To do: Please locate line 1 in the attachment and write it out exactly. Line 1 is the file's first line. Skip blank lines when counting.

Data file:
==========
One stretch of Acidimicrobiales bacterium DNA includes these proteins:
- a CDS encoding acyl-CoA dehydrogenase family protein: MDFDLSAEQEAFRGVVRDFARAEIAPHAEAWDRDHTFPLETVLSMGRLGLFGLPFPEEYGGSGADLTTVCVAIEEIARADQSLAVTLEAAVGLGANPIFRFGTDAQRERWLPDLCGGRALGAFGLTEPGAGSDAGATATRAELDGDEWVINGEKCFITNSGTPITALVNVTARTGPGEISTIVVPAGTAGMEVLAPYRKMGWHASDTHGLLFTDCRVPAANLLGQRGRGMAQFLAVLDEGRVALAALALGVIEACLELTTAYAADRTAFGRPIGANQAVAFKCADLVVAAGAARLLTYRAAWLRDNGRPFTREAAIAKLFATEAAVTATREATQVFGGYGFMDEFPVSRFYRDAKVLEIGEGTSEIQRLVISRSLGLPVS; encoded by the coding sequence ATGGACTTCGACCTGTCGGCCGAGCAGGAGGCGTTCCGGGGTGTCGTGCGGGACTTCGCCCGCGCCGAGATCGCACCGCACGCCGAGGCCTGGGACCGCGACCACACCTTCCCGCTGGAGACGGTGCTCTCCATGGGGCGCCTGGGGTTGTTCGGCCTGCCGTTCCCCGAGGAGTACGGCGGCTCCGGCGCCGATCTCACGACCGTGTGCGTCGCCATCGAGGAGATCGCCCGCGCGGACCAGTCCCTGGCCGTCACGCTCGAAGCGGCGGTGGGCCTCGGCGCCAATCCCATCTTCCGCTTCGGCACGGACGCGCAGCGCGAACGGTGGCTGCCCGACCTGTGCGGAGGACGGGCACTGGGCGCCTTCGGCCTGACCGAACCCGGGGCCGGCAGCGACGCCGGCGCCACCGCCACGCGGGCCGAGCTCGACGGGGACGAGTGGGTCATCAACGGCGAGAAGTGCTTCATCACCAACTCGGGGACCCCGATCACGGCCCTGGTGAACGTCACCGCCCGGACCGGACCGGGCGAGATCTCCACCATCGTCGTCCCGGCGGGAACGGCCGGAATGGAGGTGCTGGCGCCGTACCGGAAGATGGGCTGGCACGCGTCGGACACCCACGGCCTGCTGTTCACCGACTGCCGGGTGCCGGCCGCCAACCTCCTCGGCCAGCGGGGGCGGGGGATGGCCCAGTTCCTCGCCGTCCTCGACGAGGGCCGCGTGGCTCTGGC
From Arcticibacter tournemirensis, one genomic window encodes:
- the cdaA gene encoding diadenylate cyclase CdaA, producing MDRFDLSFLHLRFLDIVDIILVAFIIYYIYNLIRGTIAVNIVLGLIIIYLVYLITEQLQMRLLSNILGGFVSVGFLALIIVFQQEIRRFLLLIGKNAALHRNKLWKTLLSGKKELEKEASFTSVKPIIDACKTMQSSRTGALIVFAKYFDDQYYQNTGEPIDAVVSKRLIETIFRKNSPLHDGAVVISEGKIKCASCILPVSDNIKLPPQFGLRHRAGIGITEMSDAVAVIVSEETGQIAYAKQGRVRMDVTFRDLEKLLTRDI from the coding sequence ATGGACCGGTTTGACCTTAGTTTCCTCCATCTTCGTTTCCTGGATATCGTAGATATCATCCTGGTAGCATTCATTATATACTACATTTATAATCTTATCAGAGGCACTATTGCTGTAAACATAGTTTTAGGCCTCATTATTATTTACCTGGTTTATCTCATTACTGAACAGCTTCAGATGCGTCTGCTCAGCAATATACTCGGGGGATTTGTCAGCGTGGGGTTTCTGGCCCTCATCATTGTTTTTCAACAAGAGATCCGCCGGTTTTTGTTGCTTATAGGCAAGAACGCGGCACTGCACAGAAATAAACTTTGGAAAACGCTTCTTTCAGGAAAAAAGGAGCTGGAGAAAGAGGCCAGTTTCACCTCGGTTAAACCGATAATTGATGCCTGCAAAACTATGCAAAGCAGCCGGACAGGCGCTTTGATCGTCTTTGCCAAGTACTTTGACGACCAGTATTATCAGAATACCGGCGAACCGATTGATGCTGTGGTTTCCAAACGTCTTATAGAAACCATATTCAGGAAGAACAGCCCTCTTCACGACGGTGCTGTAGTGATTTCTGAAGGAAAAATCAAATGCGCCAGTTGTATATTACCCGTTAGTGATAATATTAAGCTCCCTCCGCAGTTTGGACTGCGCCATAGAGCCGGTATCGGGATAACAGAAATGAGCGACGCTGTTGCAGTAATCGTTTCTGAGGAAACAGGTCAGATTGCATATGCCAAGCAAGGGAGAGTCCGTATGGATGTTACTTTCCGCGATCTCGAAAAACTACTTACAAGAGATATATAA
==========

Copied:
One stretch of Acidimicrobiales bacterium DNA includes these proteins: